The 7 Habits of Highly Effective Advertisers – Habit #2: Dare To Be Unique And Demand Results

I see it every day. As I drive around town, I pass billboard after billboard with no call to action, no unique selling point, and no way of trying to capture a lead.

I hear it on the radio, see it on television, read it in magazines and newspapers, and even on buses whizzing through the city. 

My favorite ads are from realtors, who like to display their best smiling picture and say, “Call me for any of your real estate needs”.

Some call this branding or image building; I call it a complete waste of money.

So, how do you distinguish your business from your local and national competitors?  And how do you generate a measurable response to your advertising?

Most local businesses will claim their uniqueness lies in one or all of the following features: 

  • How long they’ve been in business
  • Being a family owned business
  • Being a locally owned and operated business

Realize – none of your national competitors can claim any of these features, and it doesn’t hurt their business one bit because these are features not benefits. 

And rarely are these features unique or compelling enough to attract customers on their own. Yet they are the most common proclamations in local advertising, no matter where you live.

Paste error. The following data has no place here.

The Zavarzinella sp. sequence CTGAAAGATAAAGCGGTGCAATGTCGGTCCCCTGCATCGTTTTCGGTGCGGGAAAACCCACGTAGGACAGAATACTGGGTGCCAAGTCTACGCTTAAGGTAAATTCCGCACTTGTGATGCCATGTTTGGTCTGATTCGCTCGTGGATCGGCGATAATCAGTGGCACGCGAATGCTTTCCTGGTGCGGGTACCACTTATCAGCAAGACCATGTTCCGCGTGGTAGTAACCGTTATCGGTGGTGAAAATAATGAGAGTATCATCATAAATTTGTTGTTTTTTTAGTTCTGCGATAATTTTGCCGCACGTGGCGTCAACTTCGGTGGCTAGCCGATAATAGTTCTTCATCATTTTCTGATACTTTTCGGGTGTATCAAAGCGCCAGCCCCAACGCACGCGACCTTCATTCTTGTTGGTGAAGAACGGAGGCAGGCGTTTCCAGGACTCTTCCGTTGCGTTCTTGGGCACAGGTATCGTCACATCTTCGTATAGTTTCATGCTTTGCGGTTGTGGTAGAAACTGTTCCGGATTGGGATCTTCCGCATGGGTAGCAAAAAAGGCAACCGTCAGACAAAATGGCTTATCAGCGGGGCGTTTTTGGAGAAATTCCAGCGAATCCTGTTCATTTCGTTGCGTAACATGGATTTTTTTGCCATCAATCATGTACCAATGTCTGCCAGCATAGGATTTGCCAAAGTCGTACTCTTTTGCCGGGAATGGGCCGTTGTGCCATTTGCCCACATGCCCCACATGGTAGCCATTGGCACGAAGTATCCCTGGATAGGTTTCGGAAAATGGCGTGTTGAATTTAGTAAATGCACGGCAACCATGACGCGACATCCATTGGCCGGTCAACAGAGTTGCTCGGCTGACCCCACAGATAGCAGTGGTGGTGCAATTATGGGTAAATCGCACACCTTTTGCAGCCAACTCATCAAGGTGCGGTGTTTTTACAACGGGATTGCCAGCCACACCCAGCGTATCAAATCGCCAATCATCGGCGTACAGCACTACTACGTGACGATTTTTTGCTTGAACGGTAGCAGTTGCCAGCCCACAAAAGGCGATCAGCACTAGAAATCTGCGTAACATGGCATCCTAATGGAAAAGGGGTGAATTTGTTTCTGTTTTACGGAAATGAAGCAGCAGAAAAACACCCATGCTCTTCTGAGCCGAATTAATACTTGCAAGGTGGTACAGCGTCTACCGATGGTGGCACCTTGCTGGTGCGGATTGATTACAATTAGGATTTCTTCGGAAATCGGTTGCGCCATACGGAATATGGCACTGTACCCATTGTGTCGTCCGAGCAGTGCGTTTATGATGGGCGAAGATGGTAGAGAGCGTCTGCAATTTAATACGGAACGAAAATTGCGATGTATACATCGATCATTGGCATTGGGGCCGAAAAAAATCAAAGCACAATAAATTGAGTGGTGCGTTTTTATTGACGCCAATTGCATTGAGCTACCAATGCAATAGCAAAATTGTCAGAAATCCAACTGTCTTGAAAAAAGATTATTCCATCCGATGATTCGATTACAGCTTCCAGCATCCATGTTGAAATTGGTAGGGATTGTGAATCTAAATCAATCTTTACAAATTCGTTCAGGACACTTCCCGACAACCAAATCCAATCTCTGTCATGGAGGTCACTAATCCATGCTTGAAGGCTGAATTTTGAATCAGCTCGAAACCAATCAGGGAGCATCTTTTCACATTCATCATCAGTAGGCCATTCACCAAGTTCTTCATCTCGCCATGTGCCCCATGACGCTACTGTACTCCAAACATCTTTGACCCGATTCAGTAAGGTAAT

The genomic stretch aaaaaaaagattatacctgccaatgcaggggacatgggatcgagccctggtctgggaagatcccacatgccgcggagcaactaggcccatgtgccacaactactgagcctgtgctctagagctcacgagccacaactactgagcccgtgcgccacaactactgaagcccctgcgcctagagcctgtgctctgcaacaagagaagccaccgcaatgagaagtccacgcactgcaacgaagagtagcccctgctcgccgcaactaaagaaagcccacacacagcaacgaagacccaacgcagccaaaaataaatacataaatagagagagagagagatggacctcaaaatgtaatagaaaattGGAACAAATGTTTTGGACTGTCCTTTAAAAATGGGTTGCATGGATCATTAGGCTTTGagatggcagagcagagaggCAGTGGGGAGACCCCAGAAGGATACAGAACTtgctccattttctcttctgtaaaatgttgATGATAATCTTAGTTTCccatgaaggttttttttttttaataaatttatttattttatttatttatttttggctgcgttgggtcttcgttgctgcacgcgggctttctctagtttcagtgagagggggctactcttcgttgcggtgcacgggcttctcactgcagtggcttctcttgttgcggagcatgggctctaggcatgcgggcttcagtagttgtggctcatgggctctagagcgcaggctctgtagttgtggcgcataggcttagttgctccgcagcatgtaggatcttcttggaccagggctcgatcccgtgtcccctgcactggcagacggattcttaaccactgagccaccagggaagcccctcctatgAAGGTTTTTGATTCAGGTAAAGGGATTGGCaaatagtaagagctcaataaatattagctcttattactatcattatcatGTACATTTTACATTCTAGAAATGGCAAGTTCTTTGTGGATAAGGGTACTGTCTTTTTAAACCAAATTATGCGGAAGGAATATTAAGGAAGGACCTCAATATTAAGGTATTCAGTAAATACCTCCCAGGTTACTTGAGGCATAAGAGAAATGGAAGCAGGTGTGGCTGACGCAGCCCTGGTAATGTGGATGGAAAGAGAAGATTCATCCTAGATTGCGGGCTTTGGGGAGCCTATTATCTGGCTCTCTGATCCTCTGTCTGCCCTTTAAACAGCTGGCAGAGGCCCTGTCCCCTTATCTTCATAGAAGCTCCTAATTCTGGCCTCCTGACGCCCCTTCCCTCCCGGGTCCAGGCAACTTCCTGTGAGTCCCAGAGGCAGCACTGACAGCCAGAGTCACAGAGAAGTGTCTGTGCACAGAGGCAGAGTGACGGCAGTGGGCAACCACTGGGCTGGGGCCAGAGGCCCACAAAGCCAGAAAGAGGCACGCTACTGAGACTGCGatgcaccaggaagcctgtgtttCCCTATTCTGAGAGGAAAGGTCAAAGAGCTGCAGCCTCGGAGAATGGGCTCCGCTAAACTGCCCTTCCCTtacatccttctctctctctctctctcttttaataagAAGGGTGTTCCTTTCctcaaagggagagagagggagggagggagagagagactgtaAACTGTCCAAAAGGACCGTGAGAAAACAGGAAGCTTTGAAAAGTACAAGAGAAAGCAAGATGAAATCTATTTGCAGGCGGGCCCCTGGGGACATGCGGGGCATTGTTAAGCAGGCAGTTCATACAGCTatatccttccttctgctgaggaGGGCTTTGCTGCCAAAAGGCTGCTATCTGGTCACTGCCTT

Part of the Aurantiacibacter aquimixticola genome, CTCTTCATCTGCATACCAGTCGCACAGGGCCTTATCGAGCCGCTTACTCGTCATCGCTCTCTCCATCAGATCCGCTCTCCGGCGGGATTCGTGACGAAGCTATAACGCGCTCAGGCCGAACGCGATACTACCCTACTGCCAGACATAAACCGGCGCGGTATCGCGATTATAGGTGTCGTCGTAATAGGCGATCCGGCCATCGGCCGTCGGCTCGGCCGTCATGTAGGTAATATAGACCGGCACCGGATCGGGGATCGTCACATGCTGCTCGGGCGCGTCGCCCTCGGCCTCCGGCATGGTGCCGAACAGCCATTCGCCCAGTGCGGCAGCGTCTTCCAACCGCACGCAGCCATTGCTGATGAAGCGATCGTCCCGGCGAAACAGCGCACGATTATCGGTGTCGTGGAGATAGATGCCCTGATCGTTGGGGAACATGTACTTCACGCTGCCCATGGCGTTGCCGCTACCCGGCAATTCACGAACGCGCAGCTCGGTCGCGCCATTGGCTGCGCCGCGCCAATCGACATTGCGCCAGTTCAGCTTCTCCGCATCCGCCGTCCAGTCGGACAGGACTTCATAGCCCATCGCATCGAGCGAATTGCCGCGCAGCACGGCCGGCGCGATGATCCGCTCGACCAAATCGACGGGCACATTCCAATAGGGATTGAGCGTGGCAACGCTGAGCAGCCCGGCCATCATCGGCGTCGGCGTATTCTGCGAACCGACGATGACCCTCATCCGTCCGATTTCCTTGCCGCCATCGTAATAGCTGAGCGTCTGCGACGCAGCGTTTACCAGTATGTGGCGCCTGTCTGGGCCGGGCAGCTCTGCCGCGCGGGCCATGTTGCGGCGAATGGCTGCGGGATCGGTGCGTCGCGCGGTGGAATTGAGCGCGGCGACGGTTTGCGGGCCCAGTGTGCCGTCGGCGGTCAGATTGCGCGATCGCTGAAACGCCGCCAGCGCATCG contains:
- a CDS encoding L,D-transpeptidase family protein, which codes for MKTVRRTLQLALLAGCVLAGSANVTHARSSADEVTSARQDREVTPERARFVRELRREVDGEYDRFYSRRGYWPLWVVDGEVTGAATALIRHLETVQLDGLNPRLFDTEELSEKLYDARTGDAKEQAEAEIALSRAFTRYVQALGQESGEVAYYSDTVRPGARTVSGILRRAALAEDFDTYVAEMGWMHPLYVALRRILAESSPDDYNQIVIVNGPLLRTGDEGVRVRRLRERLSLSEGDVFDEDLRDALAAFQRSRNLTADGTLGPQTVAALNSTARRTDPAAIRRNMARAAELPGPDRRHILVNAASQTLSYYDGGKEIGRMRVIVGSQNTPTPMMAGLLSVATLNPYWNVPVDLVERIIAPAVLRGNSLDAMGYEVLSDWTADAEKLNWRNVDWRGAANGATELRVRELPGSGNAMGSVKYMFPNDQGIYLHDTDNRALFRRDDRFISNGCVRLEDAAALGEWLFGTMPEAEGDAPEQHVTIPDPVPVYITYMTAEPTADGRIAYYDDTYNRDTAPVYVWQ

How to Create A Unique Selling Point

Celebrated author and master direct-response marketer Dan S. Kennedy offers great advice in his book, The Ultimate Marketing Plan. He advises taking a stack of 3×5 index cards and writing down every fact, feature, benefit, promise, offer component, and idea on each card—until you have exhausted everything you know about your business and direct competitors. Then try to prioritize these items by what is going to be most compelling to your customers—and by what makes you stand out from your competition. 

Let’s examine a how a national and local retailer, in the same exact business, in the same town, thrive with different unique selling points. 

I’m sure you’ve heard of sporting goods retailer REI, the initials stand for recreational equipment Inc.  They are the proverbial “big box” retailer of recreational products.  From camping, biking, hiking climbing and more, with thousands of products cleverly merchandised in massive stores.  They are usually located in high traffic retail districts near malls and interstates.  However, what they sell, and how they sell, isn’t what makes them unique. 

What makes REI unique is they are a co-op owned by their members, not shareholders, or some rich family.  They were founded by a group of 23 climbing friends who wanted to source quality, affordable gear for their adventures. Any customer can become a member for a small fee, and benefit from a wide array of perks like earning dividends and discounts.